The High Price of Fashion
Everyone needs clothes. They shelter us from the elements and define our personal style. Unfortunately, the shirt on your back may be more expensive than you thought—both for the environment, and for the workers that made it. The conventional way of growing cotton, the most common fabric material, relies on heavy inputs of insecticides, herbicides, and chemical fertilizers, many of which are known or probable carcinogens. Dyes used in clothing can contain toxic chemicals, while permanent press treatment can release formaldehyde gas, also a likely carcinogen.
Most of the world's clothing is manufactured in sweatshops in poorer countries, where workers earn less than they need to live, face cramped or unsanitary conditions, and are often subjected to physical, sexual, and verbal abuse. First-hand accounts from factories producing for many designer companies report that people often work more than 100 hours a week, and unions are not permitted.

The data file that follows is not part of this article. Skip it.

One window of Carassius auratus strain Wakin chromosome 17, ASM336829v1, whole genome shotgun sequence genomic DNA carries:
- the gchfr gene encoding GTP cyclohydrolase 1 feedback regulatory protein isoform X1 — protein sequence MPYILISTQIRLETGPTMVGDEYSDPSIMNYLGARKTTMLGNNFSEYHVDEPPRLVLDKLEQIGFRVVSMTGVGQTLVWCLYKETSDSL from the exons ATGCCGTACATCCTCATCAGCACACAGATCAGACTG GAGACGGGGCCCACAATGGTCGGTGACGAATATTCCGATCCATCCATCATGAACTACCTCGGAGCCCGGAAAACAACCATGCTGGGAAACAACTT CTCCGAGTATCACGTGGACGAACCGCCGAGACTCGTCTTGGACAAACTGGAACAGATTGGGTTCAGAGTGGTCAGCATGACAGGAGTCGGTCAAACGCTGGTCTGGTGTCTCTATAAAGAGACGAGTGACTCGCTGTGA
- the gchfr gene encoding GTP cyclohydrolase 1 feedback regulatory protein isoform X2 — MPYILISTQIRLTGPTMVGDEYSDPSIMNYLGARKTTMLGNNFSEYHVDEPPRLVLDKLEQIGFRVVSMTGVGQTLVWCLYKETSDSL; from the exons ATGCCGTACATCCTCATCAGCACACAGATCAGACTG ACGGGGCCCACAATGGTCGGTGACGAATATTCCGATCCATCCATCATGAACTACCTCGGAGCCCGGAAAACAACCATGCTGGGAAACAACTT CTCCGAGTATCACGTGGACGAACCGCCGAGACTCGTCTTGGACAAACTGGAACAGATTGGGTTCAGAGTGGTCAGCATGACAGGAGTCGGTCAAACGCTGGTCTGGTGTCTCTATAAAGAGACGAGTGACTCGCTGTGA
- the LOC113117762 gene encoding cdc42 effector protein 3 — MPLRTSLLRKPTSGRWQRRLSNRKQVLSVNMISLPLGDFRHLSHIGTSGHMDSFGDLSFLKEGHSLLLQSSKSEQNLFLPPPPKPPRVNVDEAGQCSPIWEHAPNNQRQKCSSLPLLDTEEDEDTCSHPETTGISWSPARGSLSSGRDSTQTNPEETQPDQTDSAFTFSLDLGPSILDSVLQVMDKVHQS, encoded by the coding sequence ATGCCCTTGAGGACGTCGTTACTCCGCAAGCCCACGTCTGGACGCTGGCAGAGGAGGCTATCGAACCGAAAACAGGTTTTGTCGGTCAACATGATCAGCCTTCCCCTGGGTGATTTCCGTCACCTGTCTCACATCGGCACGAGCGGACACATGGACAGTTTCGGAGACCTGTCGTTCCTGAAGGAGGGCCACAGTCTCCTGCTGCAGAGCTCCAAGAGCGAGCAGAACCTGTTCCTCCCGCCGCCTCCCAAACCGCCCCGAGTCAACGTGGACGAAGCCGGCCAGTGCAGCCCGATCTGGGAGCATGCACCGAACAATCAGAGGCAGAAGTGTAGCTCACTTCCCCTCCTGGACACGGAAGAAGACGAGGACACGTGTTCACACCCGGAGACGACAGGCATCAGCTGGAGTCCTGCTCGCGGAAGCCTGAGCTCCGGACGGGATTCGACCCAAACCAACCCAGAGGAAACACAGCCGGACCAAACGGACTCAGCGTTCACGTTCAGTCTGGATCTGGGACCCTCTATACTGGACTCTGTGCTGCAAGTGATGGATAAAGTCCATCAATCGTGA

As global awareness of the real price of fashion grows, many consumers as well as some clothing manufacturers are leading the push for more eco- and worker-friendly apparel.
Avoid clothing brands that have been known to use sweatshops. In the United States, these include Wal-Mart, Gap (Old Navy, Banana Republic), and Target.
Purchase at least some items from up-and-coming fair trade brands and makers of organic cotton and natural fiber clothing.
Donate your old clothes to thrift shops, or buy inexpensive “recycled” garments from these stores.
Write to sweatshop-using companies to tell them you won't give them your business until they stop outsourcing to sweatshops.
Next time you shop for clothes, check labels before you buy. Educate yourself about how and where these items are manufactured. Buy fair trade and organic/natural fiber items, or shun the mall altogether and take your next shopping trip to a thrift store.
I found these helpful clothing tips at http://www.worldwatch.org/ and tomorrow... I will be going through my closet!